National Postal Museum | Washington, D.C.

They soared on biplanes, leaned out of speeding trains, ran steamboats through blockades, and charged horse-drawn coaches past armed robbers - all to deliver the mail. (museum brochure)

Where has the National Postal Museum been all my life? How have I passed this up on previous trips? This museum rocked. my. world. The way the museum portrays mail, mail carriers, the delivery process, etc. is outrageously charming and quirky.

One of my favorite moments was watching a video installation about the evolution of the transportation of mail (ie: horses, boats, planes, cars, etc.). The narrator explained that in the 1950s the USPS converted their delivery vehicles to jeeps returning from WWII. The jeeps were "proven machines, nimble, fast, and capable of withstanding weather and the unpredictable roads of both urban and suburban environments..." behind the narrator's baritone movie-trailer voice rolls archival footage of soldiers packed into jeeps off-roading riotously with machine guns in hand, mud splashing, huge grins on they're boyish faces as they intentionally made the ride as rough as possible. Hard core. And you thought it's just ValuPak coupons, electric bills, and magazines you never get around to reading.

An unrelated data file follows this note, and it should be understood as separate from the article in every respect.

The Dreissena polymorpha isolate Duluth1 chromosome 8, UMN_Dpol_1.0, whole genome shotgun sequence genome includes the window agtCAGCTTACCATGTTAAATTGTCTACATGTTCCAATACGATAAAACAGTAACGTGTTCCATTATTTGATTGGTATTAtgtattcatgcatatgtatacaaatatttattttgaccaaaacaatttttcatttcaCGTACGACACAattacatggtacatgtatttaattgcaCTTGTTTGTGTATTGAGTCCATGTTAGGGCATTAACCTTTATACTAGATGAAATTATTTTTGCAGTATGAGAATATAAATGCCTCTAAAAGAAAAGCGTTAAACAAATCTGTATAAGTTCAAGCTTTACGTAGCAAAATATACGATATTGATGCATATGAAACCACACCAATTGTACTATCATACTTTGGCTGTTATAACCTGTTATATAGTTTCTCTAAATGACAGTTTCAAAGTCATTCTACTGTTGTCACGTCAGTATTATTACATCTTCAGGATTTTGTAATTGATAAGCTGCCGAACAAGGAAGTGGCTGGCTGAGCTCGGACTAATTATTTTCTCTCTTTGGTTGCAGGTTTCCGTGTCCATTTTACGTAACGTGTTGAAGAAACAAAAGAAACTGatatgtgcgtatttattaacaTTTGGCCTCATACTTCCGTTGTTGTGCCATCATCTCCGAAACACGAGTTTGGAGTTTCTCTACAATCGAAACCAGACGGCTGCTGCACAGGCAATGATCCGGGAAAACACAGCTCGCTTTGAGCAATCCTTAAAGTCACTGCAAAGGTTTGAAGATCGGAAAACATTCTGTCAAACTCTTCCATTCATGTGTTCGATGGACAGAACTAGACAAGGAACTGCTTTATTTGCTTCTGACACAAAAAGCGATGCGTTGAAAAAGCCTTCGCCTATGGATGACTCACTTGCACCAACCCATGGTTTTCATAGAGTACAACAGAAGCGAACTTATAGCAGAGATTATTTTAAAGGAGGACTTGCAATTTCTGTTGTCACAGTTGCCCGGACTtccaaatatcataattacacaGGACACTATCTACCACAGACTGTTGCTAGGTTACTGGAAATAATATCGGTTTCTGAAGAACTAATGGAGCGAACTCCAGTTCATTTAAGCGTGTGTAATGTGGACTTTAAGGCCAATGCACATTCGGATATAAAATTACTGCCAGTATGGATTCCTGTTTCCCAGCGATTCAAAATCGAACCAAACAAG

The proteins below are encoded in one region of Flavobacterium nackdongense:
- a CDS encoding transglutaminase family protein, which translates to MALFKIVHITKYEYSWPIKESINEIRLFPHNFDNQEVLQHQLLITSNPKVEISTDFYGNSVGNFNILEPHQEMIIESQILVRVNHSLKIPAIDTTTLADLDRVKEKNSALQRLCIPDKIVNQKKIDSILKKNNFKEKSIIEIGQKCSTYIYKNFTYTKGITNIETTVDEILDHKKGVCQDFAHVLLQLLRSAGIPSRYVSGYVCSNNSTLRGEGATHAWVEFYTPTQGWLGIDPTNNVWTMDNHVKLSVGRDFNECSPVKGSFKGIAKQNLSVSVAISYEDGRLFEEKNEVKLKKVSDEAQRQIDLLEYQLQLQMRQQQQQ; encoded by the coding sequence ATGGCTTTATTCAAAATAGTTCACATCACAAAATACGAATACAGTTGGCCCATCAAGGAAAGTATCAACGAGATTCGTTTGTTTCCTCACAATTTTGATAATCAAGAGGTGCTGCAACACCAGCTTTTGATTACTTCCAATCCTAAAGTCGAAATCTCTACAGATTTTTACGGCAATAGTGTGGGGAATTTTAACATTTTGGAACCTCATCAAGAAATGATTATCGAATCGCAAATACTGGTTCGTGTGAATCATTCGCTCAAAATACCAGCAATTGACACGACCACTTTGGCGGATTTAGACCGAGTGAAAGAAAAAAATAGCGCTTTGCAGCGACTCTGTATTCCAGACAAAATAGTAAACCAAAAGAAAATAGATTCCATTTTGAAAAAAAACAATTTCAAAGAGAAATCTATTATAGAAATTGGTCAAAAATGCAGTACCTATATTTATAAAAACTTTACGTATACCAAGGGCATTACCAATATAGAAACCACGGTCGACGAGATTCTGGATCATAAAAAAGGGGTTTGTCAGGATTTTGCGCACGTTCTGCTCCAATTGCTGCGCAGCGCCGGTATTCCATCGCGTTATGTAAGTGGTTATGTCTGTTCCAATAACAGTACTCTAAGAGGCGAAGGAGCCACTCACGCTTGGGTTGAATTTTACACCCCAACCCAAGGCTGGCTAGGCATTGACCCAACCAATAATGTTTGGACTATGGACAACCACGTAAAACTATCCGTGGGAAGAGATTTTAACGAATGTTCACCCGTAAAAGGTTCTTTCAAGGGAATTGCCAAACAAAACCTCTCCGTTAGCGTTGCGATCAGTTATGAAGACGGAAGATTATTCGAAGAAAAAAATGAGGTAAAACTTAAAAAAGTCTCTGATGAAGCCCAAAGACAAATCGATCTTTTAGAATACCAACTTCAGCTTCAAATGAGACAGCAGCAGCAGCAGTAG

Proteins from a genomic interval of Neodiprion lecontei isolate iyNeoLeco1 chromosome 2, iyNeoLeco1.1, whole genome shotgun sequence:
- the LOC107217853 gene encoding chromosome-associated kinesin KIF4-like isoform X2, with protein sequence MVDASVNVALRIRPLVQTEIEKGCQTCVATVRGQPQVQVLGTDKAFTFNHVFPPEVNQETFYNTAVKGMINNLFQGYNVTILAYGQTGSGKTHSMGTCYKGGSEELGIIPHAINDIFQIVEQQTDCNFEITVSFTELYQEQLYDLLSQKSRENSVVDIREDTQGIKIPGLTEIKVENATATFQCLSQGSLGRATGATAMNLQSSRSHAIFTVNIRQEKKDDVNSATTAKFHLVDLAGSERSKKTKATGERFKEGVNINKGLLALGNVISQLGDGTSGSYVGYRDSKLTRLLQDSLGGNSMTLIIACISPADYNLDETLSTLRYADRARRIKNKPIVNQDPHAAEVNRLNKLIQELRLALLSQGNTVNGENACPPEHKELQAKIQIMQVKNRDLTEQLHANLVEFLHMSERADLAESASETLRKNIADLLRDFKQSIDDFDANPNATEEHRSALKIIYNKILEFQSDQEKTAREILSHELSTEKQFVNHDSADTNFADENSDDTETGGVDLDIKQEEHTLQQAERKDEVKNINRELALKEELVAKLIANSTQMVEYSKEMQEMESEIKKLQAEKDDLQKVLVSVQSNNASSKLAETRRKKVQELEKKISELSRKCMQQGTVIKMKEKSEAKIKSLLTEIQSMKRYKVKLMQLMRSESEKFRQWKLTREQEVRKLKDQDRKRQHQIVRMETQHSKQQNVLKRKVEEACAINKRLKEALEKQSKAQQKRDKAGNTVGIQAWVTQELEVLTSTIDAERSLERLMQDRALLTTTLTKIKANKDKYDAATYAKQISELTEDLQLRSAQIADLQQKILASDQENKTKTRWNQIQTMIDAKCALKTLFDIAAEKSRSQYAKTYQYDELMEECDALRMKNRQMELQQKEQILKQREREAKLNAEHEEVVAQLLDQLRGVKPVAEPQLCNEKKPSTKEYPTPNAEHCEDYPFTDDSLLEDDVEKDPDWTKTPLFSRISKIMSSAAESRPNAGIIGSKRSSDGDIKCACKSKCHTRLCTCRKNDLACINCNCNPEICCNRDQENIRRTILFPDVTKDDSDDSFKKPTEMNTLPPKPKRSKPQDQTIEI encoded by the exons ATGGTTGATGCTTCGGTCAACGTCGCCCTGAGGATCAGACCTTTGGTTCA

I'm not a stamp collector and was surprised at how interested I was in the exhibit of stamps from all over the world. I was particularly interested in stamps from Pakistan, Iraq, Qatar, and some African countries. They're gorgeous. How can you not be intrigued by an exhibit titled "Trailblazers and Trendsetters: Art of the Stamp." Trailblazers. Right on, you rogues, you. I've decided that by the time I die I will serve on the Citizens Stamp Advisory Council. I wonder if I can nominate myself or if I need to lobby for a position? It's all who you know in this town.

The evolution of the envelope. The milestones of rural mail delivery related to the development of the interstate highways. A workshop titled: Poetry, Prose, and Postage, and an exhibit of Mail as Art. The museum boasts the largest and most comprehensive collection of philatelic materials in the world. There's our word of the day.

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